CyberSquatting Lawyers in the Know

 

Cybersquatting is the situation under which a person or company buys website domain names of known trademarked names/brands before the rightful trademark holder has a chance to do so for financial gain

Back in the early 1990’s, just as the internet was starting to gain traction, early adopters realized that eventually, it would be important for every company to have a website. Some of those early adopters bought up domain names of popular companies, and waited–or, “cybersquatted.” When the rightful companies tried to buy the domain names for their own brands, the cybersquatters charged them large fees. Other forms of cybersquatting included buying the domain names of commonly used words, misspellings of popular brands or websites, or expired domains. Some cybersquatters bought these domain names with the intent to sell them at a higher cost, while others bought them with the intention to collect personal data, spread viruses, or steal identities when internet users unwittingly stumbled upon them.

The Intent to Use Trademark Application Must Be Submitted In Good Faith

 

Anti-Cybersquatting Consumer Protection ACT (ACPA)

Since the passage of the Anti-Cybersquatting Consumer Protection Act (ACPA) in 1999, cybersquatting has been illegal. The Act specifically protects against cybersquatters buying domain names that are either the same as, or very similar to, existing trademarks. Contact a Cybersquatting Lawyer to learn more.

However, cybersquatting can still be a problem.

Let’s say you have a trademarked brand name, and you want to build a website under the banner of that brand. When you search for the domain and another website comes up with a similar or even identical name, it may be wise to harbor a bit of suspicion if that “website” appears to be a mere place holder website (ie, the website contains only of ads with no content of substance, or displays a message of permanent, under construction), or worse if it is outright trying to sell you the domain name!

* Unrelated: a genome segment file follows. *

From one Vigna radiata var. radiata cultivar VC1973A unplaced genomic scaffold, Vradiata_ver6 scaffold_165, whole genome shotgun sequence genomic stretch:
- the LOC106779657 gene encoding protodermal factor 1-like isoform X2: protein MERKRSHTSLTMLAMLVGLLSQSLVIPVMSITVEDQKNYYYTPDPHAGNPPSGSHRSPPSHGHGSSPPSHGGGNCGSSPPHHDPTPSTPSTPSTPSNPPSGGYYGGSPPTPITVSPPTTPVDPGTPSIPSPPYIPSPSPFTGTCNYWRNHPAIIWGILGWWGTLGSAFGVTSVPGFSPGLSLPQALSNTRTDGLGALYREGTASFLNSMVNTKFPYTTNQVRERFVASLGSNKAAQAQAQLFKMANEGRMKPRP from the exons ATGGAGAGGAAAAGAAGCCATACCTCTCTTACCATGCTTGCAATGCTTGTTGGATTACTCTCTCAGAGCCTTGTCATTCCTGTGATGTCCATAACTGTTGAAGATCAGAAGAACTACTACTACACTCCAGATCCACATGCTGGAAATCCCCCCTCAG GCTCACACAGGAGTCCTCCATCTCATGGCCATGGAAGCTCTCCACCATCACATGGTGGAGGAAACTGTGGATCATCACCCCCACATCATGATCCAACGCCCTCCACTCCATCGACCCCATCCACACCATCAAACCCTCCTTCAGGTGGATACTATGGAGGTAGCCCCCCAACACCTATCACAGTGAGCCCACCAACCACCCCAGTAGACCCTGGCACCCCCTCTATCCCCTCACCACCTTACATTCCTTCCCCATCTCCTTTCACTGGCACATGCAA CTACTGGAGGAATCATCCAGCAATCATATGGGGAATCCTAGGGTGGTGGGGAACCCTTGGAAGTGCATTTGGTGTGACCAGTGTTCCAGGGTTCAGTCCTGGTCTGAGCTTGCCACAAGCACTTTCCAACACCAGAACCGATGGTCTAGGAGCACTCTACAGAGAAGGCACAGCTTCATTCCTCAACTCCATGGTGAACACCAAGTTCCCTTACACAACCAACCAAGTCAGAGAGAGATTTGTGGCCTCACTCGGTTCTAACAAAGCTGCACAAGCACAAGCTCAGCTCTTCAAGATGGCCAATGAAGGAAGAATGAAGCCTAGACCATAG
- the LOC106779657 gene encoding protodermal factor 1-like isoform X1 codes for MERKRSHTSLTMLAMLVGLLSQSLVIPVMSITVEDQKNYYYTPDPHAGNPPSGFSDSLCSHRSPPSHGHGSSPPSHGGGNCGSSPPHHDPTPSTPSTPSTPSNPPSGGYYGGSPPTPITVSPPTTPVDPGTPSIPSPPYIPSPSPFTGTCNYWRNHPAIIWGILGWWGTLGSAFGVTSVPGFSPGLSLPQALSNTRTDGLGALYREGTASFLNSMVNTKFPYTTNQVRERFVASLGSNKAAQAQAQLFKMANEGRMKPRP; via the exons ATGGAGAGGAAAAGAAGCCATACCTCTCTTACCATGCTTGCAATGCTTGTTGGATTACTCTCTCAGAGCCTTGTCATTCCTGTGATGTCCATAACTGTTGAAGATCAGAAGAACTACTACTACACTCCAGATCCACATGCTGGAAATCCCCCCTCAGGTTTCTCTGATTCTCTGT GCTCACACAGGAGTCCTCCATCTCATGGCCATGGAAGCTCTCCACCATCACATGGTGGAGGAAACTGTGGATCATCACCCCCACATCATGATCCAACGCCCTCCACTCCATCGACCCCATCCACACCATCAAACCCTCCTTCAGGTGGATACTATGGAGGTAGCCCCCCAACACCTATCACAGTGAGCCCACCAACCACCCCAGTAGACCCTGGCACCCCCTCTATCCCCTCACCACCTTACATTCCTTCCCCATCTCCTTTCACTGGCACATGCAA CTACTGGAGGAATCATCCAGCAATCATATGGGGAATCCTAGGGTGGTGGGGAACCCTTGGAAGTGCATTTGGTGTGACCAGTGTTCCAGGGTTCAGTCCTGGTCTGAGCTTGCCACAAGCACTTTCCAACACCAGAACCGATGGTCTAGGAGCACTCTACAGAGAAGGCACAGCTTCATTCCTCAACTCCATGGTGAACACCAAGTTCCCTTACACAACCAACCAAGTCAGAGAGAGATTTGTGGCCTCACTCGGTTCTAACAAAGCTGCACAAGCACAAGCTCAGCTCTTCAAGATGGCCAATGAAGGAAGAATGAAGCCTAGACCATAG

Conversely, if the website looks like it’s actually functioning with a valid purpose (beyond the use your trademark), it probably wouldn’t trigger cybersquatting complaint, because the owner of the domain isn’t holding it specifically to profit from its use of your name. In the event that this website is legitimately using this website (and not operating it to extort money from your valid trademark rights), you have several options. You can either find a different domain name altogether, or offer to buy the domain name from the owner. However, if the owner offers to sell you the domain name for an unreasonably large amount of money, it may very well be the case that they are cybersquatting.

 

You’ve Been a Victim of CyberSquatting: Now What?

Unfortunately, cybersquatters have the rather substantial advantage of the cold, cost-benefit analysis of the worth of filing a grievance vs. not doing anything.  Indeed, the amount of money you would have to pay to carry through with a full action may very well be more expensive than just buying the domain from them. However, if that’s not the case, and you want to take action with a Cybersquatting lawyer, you have two main avenues you can pursue: suing the cybersquatter under the ACCPA, or mediating with the cybersquatter under the Uniform Domain Name Dispute Resolution Policy (UDNDRP), which is basically a guideline for how to resolve domain name issues.